Sturgeon said that the SNP was the only credible option for progressives in Scotland as an alternative to a right-wing UK Tory Government and a divided Scottish Labour party.
Sturgeon added: “Contrary to the claims of our opponents and some commentators, the SNP remains in an almost unparalleled position of strength for a party which has been in office for a decade – indeed, polls show that we are in a stronger position now than we were at the same stage of the electoral cycle in previous years.”
Deputy First Minister John Swinney will also claim today in his speech to the conference that the SNP is the “only progressive government” in any part of the UK. Swinney will say that the SNP’s is pursuing a radical agenda in government by banning fracking and lifting the public-sector pay cap. “In recent weeks, our bold and ambitious policy plans have set the agenda in Scotland and been heard around the world.”
In a separate move, SNP MEP Alyn Smith has launched a robust defence of the party’s “independence in Europe” policy, amid claims from some senior colleagues it should be ditched. Smith will publish and deliver a book, Scotland In Europe, at the conference. He said it reasserts the SNP’s policy that an independent Scotland must be a full EU member state.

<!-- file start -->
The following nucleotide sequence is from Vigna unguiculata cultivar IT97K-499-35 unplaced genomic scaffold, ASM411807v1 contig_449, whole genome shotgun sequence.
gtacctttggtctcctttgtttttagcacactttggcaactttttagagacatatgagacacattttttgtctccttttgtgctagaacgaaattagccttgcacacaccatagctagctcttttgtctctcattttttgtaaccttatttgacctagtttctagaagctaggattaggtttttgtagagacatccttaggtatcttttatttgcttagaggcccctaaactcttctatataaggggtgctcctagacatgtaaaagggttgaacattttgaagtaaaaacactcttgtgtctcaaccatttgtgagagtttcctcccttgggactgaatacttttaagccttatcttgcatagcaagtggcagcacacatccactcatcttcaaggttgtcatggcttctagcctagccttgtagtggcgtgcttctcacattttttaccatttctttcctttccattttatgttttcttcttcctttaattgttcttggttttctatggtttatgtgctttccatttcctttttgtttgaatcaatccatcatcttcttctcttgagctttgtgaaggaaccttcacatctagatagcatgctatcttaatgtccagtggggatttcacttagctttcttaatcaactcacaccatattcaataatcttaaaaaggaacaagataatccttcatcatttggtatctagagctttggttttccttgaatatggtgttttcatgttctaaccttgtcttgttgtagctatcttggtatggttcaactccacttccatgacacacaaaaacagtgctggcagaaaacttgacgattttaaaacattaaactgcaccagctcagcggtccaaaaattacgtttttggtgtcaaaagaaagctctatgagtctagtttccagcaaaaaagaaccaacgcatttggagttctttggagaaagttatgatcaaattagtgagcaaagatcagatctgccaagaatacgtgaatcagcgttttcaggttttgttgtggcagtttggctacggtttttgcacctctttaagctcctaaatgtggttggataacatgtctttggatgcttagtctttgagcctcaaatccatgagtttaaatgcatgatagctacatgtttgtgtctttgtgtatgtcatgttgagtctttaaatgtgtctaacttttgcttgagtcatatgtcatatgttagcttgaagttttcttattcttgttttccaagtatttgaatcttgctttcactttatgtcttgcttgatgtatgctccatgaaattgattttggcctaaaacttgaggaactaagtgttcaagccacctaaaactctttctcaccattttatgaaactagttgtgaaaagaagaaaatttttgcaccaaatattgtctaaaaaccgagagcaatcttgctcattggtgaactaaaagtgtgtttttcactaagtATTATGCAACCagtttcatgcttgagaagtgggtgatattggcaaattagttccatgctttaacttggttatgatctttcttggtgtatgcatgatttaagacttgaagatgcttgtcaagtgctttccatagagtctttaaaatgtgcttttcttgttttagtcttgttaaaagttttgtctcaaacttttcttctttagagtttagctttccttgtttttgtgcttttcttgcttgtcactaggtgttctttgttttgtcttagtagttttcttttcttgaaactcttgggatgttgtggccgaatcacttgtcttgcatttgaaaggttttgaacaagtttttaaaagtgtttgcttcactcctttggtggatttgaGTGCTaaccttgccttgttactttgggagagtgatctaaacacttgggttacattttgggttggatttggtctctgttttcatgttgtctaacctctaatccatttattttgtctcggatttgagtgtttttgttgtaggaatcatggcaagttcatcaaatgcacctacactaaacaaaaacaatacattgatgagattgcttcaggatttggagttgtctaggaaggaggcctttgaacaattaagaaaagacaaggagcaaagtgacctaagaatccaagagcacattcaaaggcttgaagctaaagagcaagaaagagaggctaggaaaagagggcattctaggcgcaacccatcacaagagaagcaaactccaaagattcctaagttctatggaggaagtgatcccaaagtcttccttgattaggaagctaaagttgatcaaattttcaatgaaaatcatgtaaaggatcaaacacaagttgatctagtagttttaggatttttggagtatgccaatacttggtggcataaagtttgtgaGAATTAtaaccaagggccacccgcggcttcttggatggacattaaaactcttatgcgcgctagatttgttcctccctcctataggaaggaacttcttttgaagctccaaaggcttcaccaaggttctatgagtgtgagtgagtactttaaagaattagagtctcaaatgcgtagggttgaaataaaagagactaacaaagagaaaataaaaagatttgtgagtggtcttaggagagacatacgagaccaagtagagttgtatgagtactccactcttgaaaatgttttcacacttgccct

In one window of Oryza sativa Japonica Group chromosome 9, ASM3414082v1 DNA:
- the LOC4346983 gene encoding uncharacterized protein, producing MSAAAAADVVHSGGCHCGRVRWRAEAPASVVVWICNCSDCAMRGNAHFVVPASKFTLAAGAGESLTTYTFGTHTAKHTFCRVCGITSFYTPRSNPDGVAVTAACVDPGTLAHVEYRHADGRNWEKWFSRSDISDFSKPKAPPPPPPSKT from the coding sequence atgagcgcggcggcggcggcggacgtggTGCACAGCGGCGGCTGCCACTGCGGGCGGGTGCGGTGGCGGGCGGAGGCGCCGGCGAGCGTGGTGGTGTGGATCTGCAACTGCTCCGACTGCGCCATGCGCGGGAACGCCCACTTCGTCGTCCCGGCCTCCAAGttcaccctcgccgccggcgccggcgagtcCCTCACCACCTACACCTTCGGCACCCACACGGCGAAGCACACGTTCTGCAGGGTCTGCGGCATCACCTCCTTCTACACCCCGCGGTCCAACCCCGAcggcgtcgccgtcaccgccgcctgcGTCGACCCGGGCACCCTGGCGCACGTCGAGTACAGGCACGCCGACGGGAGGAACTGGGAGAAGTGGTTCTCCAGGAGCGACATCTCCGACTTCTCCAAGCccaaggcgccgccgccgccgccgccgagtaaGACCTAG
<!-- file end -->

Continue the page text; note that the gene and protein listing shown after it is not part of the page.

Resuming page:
The “independence in Europe” stance was adopted in the late 1980s by the SNP, which had previously been Eurosceptic. Smith said: “We need to remember that we are a pro-European party. We have a policy and we need to defend party policy.”
Leading SNP figures such as Alex Salmond have suggested Scotland would try to join the European Free Trade Association rather than the EU immediately after independence. However, former Cabinet minister Alex Neil has gone further and said the SNP must scrap its pro-EU policy if it is to win an independence referendum.